questionsany truffle experts out there?


I work at a natural foods distributor, that includes truffle oil among the things we sell. It's all natural, like everything we sell. As best I recall, it's just a tiny tiny truffle in a bottle of otherwise plain cooking oil. I assume time sitting together makes the oil get its taste.

The retail price for the 8oz bottle we sell is about $27. At that price, it's not surprising there would be affordable, however not authentic, competition.

At any rate, the brand name is Da Rosario. I'll take a picture of the label at work for you so we can see what's actually in it. Will post my findings Monday evening.


The trouble with tribbles is they make poor truffle oil.

Don't use them, you'll be more than sorry.


@a.priori.eureka: stop trifling with his troubling conundrum, truffle oil and tribbles are a slippery slope....


Most flavored oils are infused, which means the oil takes on the flavor of the infused material over time. Some material can be chopped in order to add more flavor or speed the process. Others, like bay leaves, are potent enough to add whole. Dark truffles are stronger than white truffles, but they are both fairly pungent and require just a small amount to add flavor. The problem with any oil, and also any food that has a high oil content (i.e.nuts) is that oils degrade and go rancid fairly quickly (6 mos. - 1 yr.) after opening, which is why these foods have shorter shelf lives. Salt, however, is a natural preservative and will keep longer. I currently have both types of oils and a small jar of flavored salt (dark). Typically I use a white truffle oil sprayer with sautéed food near the end of the cooking process. The oils go in cooked foods or as a finish on soups or salad. The salt I keep for foods that need it or where I want a strong flavor, as it is more intense. Hope this helps!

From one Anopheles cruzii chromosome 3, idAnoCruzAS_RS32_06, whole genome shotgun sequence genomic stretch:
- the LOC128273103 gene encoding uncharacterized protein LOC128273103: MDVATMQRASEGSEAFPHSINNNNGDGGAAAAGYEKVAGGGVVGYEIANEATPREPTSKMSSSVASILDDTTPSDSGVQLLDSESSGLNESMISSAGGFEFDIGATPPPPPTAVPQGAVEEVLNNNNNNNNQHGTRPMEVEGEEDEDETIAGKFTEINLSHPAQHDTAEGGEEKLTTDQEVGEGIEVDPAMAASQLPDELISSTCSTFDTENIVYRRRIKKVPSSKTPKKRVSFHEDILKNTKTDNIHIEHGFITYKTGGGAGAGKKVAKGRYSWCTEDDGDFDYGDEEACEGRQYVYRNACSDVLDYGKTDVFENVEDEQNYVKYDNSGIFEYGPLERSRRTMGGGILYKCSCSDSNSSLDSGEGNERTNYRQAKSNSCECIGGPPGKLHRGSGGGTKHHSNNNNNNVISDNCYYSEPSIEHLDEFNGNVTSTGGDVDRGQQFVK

You could always try the truffle shuffle.


Truffle oil isn't made with truffle at all. It's all chemicals and perfumes.

Gordon Ramsay went off on lady a couple weeks ago on Masterchef for it. Apparently they are garbage and ruin dishes.
Youtube it.


@wickedd365: As with most products, there are the genuine and authentic ones, and there are the crappy cheap knockoffs. It's important to read labels and do some research before making a decision. You can always make your own infused oils, which I do on a regular basis. They will be fresher, the quality will be better, and you can make less so there will be less wasted if the oil goes bad.


@wickedd365: I saw the same episode and was thinking of this clip when I saw the thread.

Watch the clip here:

DISCLAIMER: I have no knowledge of white truffle oil I just wanted to provide the clip.